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Learning about power of attorney
"I gave my daughter power of attorney a few years ago. Do I need to do a new one because the law changed last fall?"
Good question. On September 1, 2011, the enduring power of attorney laws did change significantly in BC. However, your existing document should still be valid, as existing powers of attorney were grandfathered (grandparented?) under the the new provisions of the Power of Attorney Act.
The law still permits you to authorize an attorney to make decisions for you, and do certain things, even while you are incapable (that's the 'enduring' part).
What has changed is the signing requirements and, that when your daughter acts as your attorney, she will be governed by the new law, and will have different powers and limitations. If you do not want those particular changes then you may have to revoke your power of attorney and make a new one on different terms.
For example, under the new law, your attorney may make gifts, loans and charitable gifts that you would have made, but only up to a maximum of $5,000, and only if you will have sufficient property left over to meet your needs (and anyone you are supporting). If you want your attorney to be able to make more generous gifts — to your children, grandchildren, favourite charities or anyone else — then you will have to spell that out in your power of attorney.
Under the new law, from the time your daughter first acts as your attorney, she must keep an ongoing list of all your assets and liabilities, including an estimate of their value. She will also have to keep track of every receipt and disbursement. The duty to account is no different, but it's now set out in the legislation. And the duty begins when your daughter first acts, even if you are still capable. (So if you are out of town and your daughter helpfully uses your power of attorney to renew your house insurance, she may now be obliged to keep a list all of your property and accounts.)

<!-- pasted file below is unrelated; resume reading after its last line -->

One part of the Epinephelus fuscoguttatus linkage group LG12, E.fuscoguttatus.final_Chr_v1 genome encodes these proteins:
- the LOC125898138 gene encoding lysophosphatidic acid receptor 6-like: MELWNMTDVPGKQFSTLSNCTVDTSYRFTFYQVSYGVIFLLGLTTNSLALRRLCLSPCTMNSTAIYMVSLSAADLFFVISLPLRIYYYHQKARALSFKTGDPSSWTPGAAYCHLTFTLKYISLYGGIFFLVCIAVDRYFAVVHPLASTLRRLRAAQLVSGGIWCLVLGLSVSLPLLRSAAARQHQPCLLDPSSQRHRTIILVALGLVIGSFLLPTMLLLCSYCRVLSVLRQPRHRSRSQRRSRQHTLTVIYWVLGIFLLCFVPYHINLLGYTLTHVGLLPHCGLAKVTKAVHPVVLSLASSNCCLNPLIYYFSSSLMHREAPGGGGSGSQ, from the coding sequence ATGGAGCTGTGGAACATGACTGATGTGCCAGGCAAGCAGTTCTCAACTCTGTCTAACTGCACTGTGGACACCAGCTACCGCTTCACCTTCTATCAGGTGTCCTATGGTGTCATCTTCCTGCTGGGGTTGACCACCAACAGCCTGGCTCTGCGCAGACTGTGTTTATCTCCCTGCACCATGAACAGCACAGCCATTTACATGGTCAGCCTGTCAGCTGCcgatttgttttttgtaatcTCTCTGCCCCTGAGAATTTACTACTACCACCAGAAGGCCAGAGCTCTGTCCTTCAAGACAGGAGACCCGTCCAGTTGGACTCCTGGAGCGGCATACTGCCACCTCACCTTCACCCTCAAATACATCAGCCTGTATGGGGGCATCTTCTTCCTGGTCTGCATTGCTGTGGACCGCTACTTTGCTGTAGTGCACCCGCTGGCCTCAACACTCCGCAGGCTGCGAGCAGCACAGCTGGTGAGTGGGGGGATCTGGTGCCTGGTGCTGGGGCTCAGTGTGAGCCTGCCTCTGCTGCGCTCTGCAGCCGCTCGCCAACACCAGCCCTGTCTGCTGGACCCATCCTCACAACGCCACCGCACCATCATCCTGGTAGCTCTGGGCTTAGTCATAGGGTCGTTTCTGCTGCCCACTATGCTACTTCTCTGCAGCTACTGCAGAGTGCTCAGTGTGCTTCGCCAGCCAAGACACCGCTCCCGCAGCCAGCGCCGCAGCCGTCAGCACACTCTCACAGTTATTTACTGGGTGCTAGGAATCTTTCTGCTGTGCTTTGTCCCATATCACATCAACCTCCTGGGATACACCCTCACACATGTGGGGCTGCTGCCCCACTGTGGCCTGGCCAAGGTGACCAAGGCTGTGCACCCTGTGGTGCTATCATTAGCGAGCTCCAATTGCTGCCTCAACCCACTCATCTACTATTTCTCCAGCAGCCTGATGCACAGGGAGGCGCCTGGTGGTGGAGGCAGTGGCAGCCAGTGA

Your daughter will not be paid for her duties as attorney, unless your power of attorney sets out the rate or amount of compensation. If the document is silent on this, she can't be paid from your money. Many of our clients will want the attorney to receive some modest compensation.
The new law has other changes you should discuss with your lawyer. Many of the changes are aimed at permitting attorneys to better manage the assets of adults who trust them as attorneys to look after their financial affairs. Other changes are aimed at protecting those adults in our society who, particularly as they age, may be vulnerable to financial abuse.
Mary Hamilton is associate counsel with Davis LLP and leads the firm's Wills, Estates and Trusts group. She has almost 25 years experience in matters relating to wills, trusts and estate administration, and was named Vancouver Trusts and Estates Lawyer of the Year 2011 by Best Lawyers.